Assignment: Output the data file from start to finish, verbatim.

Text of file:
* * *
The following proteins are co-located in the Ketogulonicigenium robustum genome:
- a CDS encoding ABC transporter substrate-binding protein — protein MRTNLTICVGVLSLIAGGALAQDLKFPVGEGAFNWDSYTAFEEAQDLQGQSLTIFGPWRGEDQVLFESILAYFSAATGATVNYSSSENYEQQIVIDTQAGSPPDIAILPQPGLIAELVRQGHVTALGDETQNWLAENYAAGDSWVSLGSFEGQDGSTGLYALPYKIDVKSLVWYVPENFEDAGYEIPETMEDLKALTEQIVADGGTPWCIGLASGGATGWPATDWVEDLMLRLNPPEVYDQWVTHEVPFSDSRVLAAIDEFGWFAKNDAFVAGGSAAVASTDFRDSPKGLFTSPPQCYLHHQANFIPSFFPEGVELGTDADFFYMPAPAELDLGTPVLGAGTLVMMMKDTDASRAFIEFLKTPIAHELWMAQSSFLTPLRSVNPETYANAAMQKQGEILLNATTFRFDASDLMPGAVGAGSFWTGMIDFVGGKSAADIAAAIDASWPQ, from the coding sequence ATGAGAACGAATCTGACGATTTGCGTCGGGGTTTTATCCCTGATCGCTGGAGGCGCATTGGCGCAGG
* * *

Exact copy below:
The following proteins are co-located in the Ketogulonicigenium robustum genome:
- a CDS encoding ABC transporter substrate-binding protein — protein MRTNLTICVGVLSLIAGGALAQDLKFPVGEGAFNWDSYTAFEEAQDLQGQSLTIFGPWRGEDQVLFESILAYFSAATGATVNYSSSENYEQQIVIDTQAGSPPDIAILPQPGLIAELVRQGHVTALGDETQNWLAENYAAGDSWVSLGSFEGQDGSTGLYALPYKIDVKSLVWYVPENFEDAGYEIPETMEDLKALTEQIVADGGTPWCIGLASGGATGWPATDWVEDLMLRLNPPEVYDQWVTHEVPFSDSRVLAAIDEFGWFAKNDAFVAGGSAAVASTDFRDSPKGLFTSPPQCYLHHQANFIPSFFPEGVELGTDADFFYMPAPAELDLGTPVLGAGTLVMMMKDTDASRAFIEFLKTPIAHELWMAQSSFLTPLRSVNPETYANAAMQKQGEILLNATTFRFDASDLMPGAVGAGSFWTGMIDFVGGKSAADIAAAIDASWPQ, from the coding sequence ATGAGAACGAATCTGACGATTTGCGTCGGGGTTTTATCCCTGATCGCTGGAGGCGCATTGGCGCAGG